Before we’re performing any investigation, we must know which system we’ve and the value that we can receive from them in an inquiry.
Office 365 threat investigation and response
Layer: Email, files, website including third party platform the connected and every component on Office 365 or other third
With Threat investigation and response, capabilities provide insights into threats and related response actions available in the Office 365 Security & Compliance Center. These insights can help your organization’s security team protect Office 365 users from email- or file-based attacks.
The capabilities help monitor signals and gather data from multiple sources, such as user activity, authentication, email, compromised PCs, and security incidents.
Business decision-makers and Office 365 global administrators, security administrators, and security analysts can all use this information to understand and respond to threats against Office 365 users and protect intellectual property.
Threat dashboard – Use the Threat dashboard to quickly see what threats have been addressed and as a visual way to report to business decision-makers how Office 365 services are securing your business.
Threat Explorer (or Explorer) – analyze threats, see the volume of attacks over time, and analyze data by threat families, attacker infrastructure, and more. Threat Explorer is the starting place for any security analyst’s investigation workflow.
Incidents – Use the Incidents list to see a list of in-flight security incidents. Experiences are used to track threats such as suspicious email messages and to conduct further investigation and remediation.
Automated investigation and response (AIR) – Use automated investigation and response (AIR) capabilities to save time and effort correlating content, devices, and people at risk from threats in your organization. AIR processes can begin whenever specific alerts are triggered or when started by your security operations team.
Microsoft Cloud App Security
To know which actions were made on the cloud or even on the on-premises (where a proxy is connected to the MCAS), you must have visibility, and the Microsoft Cloud App Security (MCAS) provides excellent visibility that connected to Identity, Apps, devices, and many other points that correlate all information together.
For example, the Microsoft Cloud App Security is a far more efficient and straightforward way to investigate Office 365 account breaches, including relation to Active Directory account, and the traditional approach using the Office 365 audit log search in the Security & Compliance Center for investigating incidents, was time-consuming and lacked the detail you need for logging breaches for audits.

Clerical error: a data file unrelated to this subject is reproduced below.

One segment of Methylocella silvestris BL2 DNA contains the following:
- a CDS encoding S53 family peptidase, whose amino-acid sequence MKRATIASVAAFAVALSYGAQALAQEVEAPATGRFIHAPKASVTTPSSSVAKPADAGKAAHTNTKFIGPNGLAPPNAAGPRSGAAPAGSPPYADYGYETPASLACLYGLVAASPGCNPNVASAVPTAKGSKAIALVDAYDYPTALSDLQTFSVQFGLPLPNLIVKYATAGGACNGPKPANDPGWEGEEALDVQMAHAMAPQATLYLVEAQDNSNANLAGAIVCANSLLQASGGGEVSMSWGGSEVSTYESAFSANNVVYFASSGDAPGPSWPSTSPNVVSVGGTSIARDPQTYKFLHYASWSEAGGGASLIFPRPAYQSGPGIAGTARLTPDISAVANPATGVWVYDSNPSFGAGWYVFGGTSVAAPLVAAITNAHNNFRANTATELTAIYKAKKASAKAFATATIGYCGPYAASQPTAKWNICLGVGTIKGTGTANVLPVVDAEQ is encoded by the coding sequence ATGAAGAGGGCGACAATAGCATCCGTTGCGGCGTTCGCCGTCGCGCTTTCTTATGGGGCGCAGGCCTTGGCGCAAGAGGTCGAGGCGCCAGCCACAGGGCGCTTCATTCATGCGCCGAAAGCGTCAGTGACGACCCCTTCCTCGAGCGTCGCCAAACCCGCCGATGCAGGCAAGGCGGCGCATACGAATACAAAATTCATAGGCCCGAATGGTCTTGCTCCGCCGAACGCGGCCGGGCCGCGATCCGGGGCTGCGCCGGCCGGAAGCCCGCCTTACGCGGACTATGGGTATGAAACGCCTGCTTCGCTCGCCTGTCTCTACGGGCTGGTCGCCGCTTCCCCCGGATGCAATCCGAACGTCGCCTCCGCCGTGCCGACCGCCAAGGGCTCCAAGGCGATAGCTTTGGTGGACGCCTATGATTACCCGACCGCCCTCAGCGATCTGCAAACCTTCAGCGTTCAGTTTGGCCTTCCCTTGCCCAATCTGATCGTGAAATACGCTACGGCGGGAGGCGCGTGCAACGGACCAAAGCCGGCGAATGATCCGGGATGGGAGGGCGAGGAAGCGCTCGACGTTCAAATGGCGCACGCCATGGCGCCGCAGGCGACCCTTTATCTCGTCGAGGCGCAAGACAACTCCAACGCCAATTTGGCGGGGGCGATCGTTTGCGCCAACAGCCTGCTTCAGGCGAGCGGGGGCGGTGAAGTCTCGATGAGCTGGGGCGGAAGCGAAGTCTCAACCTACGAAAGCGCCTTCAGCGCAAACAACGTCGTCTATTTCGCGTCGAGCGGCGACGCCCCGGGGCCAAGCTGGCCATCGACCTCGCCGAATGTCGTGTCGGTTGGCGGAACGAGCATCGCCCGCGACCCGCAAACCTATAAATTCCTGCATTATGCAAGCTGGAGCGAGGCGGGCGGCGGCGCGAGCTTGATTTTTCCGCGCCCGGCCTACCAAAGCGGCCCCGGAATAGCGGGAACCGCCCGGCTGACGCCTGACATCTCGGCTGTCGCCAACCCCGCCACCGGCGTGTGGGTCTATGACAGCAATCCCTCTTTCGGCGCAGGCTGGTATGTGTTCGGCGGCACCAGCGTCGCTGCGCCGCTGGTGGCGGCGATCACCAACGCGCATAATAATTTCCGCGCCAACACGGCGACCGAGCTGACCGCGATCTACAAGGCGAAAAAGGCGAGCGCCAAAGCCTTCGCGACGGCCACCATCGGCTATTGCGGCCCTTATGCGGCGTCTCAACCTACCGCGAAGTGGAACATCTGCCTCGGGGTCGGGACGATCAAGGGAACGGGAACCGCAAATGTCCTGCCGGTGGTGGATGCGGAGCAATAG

During a breach, time is essential to understand what the attacker did and what information they might have stolen.
In a scenario in which every platform is connected to Microsoft Cloud App Security, you have better visibility and correlation to all data and information – that means MCAS will record every action by the attack.
Once the MCAS identifies a suspicious or a live-action made on a user, it provides information from all other platforms connected to MCAS and correlates between each piece of information.
For example, if Microsoft 365 security controls with proxy are configured so we can receive information from Azure AD, Microsoft Defender ATP, Azure ATP, Office 365, and any other connected platform MCAS.
Azure Advanced Threat Protection monitors information generated from your organization’s Active Directory, network activities, and event activities to detect suspicious activity.
Monitored activity information enables Azure ATP to help you determine the validity of each potential threat and correctly triage and respond.
Azure ATP identifies these advanced threats at the source throughout the entire attack kill chain and classifies them into the following phases:
- Compromised credentials
- Lateral Movements
- Domain dominance
Azure AD Identity Protection
Discovering compromised identities is no easy task. Azure Active Directory uses adaptive machine learning algorithms and heuristics to detect anomalies and suspicious incidents that indicate potentially compromised identities.
Using this data, Identity Protection generates reports and alerts that enable you to evaluate the detected issues and take appropriate mitigation or remediation actions.
Identity Protection capabilities can Detecting vulnerabilities and risky accounts and investigate risk detections.
When your defenses fail, and your organization is compromised, every second count. You must respond quickly and follow a systematic, structured approach to the recovery process.
That is, of course, easier said than done, particularly if you don’t have a cybersecurity expert on board. Fortunately, IT Governance is here to help.
The next article will demonstrate how to investigate a breach with Microsoft 365 security control.